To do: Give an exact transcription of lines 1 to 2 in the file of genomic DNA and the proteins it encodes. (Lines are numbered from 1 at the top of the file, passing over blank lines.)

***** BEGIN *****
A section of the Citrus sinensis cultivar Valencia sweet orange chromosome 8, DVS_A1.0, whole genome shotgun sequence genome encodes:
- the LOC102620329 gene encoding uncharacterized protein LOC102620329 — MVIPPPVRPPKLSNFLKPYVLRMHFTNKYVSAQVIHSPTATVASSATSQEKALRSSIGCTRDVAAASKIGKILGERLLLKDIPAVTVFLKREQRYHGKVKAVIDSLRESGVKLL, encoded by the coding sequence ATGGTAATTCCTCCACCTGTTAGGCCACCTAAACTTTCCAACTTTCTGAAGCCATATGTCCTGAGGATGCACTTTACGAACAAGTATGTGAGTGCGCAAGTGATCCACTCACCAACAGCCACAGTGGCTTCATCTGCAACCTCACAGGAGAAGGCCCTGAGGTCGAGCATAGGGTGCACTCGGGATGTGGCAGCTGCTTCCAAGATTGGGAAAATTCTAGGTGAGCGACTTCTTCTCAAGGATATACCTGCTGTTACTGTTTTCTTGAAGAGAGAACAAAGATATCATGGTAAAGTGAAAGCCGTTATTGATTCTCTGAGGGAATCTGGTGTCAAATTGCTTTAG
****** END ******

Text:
A section of the Citrus sinensis cultivar Valencia sweet orange chromosome 8, DVS_A1.0, whole genome shotgun sequence genome encodes:
- the LOC102620329 gene encoding uncharacterized protein LOC102620329 — MVIPPPVRPPKLSNFLKPYVLRMHFTNKYVSAQVIHSPTATVASSATSQEKALRSSIGCTRDVAAASKIGKILGERLLLKDIPAVTVFLKREQRYHGKVKAVIDSLRESGVKLL, encoded by the coding sequence ATGGTAATTCCTCCACCTGTTAGGCCACCTAAACTTTCCAACTTTCTGAAGCCATATGTCCTGAGGATGCACTTTACGAACAAGTATGTGAGTGCGCAAGTGATCCACTCACCAACAGCCACAGTGGCTTCATCTGCAACCTCACAGGAGAAGGCCCTGAGGTCGAGCATAGGGTGCACTCGGGATGTGGCAGCTGCTTCCAAGATTGGGAAAATTCTAGGTGAGCGACTTCTTCTCAAGGATATACCTGCTGTTACTGTTTTCTTGAAGAGAGAACAAAGATATCATGGTAAAGTGAAAGCCGTTATTGATTCTCTGAGGGAATCTGGTGTCAAATTGCTTTAG